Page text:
Article: “How to Copyedit The Atlantic”

If you’ve ever been curious about the copyediting process for magazines and journals, this is the article for you!

We start the process by reading each piece four times among ourselves. I might read the piece on my monitor, read it again on a printout, and then pass it to one of my fellow copy editors to repeat the process. We alternate reading onscreen and on page because we tend to catch different things with each method—stylistic errors jump out on the screen; timeline issues or abrupt shifts in narrative are clearer on the page. On my first read of Ross’s piece, for example, I flagged its abundance of metaphors: The satellite dish looked like an inverted mushroom cap and like God’s fingerprint; its surface looked like a taut bedsheet. Metaphors can bring vividness to image descriptions, of course, but like salt sprinkled over a finished dish, they’re best used in moderation. On the page, meanwhile, I found myself confused between the two extraterrestrial-research teams we mentioned, so I left a note asking the editor to clarify.

How to Copyedit The Atlantic by Karen Ostergren

Article: “Not Busy, Focused”

Did you wake up this morning, immediately turn on some kind of technology—your phone, your computer—and get down to work? Me too.

I’ve spent the last few years trying to be far more mindful of slowing down, taking my time, and being present. But sometimes I slip, and these past two weeks have been fast, quick, and over before I knew it.

Life is not a race, and just because we’re busy doesn’t mean we’re being productive or even doing things to our best ability. Here is an article that never fails to remind me of that—and what to do about it:

“Take a look around: everyone is multitasking. We’re doing more than we’ve ever done, attempting to fill every interstitial zone with more work. Every downtown scene is the same: heads tilted downward, faces lost in glowing screens, technology turning people into zombies …”

Daring Greatly

Unless you’ve been living under a rock, you’ve likely at least heard the name Brené Brown. She’s “spent the past two decades studying courage, vulnerability, shame, and empathy.” What do any of those have to do with writing? Plenty.

Every one of you writers out there knows how much courage it takes to put a single word on the page, how vulnerable it makes you feel to pursue publishing those words, how much shame you feel when you get a “no” (how in the world do we not take that personally?!), and how much empathy you feel when you meet another writer struggling out there in the world.

So if you’re feeling a little low about it all, I highly recommend two things:

  1. Try reading one of Brown’s books, like Daring Greatly or The Power of Vulnerability.
  2. Watch one of Brown’s TED Talks or her new Netflix special, The Call to Courage.

You will find that you are not alone, you are not powerless, and you are not done!


As an editor, I’ve seen everything from the blatant stealing of someone else’s work (seriously—this “author” had cut and pasted pieces of published articles from the internet and put them together in a book as his own work) to completely unintentional infringement (where the writer acknowledged that the words were part of a quote through the use of quotation marks but didn’t cite the author, book title, or anything else to tell where the quote had come from).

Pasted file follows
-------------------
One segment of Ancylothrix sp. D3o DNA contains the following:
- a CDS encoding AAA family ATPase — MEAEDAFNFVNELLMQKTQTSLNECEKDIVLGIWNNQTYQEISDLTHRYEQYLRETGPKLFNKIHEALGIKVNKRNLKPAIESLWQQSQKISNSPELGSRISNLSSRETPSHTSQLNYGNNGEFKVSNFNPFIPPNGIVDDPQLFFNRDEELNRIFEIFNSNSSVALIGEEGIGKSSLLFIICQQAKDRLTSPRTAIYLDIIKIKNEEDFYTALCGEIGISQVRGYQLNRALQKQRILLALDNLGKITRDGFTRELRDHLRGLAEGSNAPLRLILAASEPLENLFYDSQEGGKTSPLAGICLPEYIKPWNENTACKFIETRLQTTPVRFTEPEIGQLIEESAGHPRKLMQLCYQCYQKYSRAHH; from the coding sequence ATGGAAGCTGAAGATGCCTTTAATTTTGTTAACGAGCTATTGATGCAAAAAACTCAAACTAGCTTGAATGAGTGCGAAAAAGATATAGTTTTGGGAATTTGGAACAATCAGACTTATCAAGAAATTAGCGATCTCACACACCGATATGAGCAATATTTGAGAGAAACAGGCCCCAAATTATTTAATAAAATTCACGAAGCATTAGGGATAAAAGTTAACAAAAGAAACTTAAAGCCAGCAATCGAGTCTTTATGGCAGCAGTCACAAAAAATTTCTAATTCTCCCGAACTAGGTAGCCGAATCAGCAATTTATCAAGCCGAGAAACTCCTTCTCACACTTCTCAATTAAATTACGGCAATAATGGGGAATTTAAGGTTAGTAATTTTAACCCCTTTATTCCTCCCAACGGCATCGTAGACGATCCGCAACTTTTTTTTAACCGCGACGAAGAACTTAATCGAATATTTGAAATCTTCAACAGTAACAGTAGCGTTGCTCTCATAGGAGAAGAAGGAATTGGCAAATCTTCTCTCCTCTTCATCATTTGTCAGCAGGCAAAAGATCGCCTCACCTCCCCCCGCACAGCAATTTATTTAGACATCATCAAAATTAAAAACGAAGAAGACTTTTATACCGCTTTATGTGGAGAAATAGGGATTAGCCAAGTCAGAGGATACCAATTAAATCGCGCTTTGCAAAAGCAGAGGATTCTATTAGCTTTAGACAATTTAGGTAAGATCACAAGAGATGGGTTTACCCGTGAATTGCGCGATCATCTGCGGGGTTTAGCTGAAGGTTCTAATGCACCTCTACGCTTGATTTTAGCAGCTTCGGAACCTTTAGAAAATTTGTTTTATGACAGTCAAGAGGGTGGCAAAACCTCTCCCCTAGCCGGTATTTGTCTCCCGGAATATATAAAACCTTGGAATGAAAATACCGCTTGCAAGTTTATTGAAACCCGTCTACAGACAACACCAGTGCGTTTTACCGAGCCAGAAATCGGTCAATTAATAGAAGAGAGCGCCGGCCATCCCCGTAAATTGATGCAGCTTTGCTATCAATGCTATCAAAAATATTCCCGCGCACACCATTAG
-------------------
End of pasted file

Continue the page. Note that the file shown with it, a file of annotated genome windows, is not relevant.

The thing is, no matter whether it’s intentional or not, plagiarism is still plagiarism. And it isn’t just ethically wrong; it can also lead to legal issues.

With that in mind, take a look at an article by LegalZoom to help you know exactly what constitutes plagiarism—and why you should care:

If you use another person’s work and do not attribute that work to the author, including copying text verbatim, paraphrasing a phrase or summarizing an idea, you are essentially committing plagiarism. Plagiarism usually occurs when a writer fails to:

* cite quotes or ideas written by another author;
* enclose direct text in quotes; or
* put summaries and/or paraphrases in the his or her own words.

Proofreading and Copyediting: When?

Last time, we talked about how to choose between copyediting and proofreading.

Today, I want to say a few things about when to have copyediting and proofreading done.

First, don’t bother with copyediting or proofreading until your project is 100% done. You will waste your time and, more importantly, your money. (Note: This doesn’t apply to developmental editing, which would take place when you have a first draft or, sometimes, even before.)

Copyediting is done when you’re finished with the final draft, but still have some elements you’re not quite sure about. This can be continuity (a character’s eye color changes throughout the book, for example, and you want to make sure every instance is caught and corrected); clarity (certain words might not be familiar to your intended audience, and you need suggestions on how to fix that); story or character arc; flow; unintentional plagiarism; or even the bibliography. This is also a great time to have a critique done!

Proofreading, however, isn’t tackled until you’re done done—as in, there are no more revisions, no more questions, no more anything. Your characters are all set, your story is solid, and you’re ready to move on to the publishing phase.

Proofreading should not be done if you plan to go back through the editor’s corrections and change things, as you will almost certainly end up with errors prior to publishing—not a good thing, not to mention it negates the point of paying for proofreading in the first place.

And remember, the only things a proofread will correct are spelling, punctuation, and grammar. There will be no reworking of awkward phrases, content suggestions, etc. (which is one of the reasons proofreading generally costs less than copyediting).

So before you sign on for proofreading, make sure you’re ready. But once it’s done, you’re done!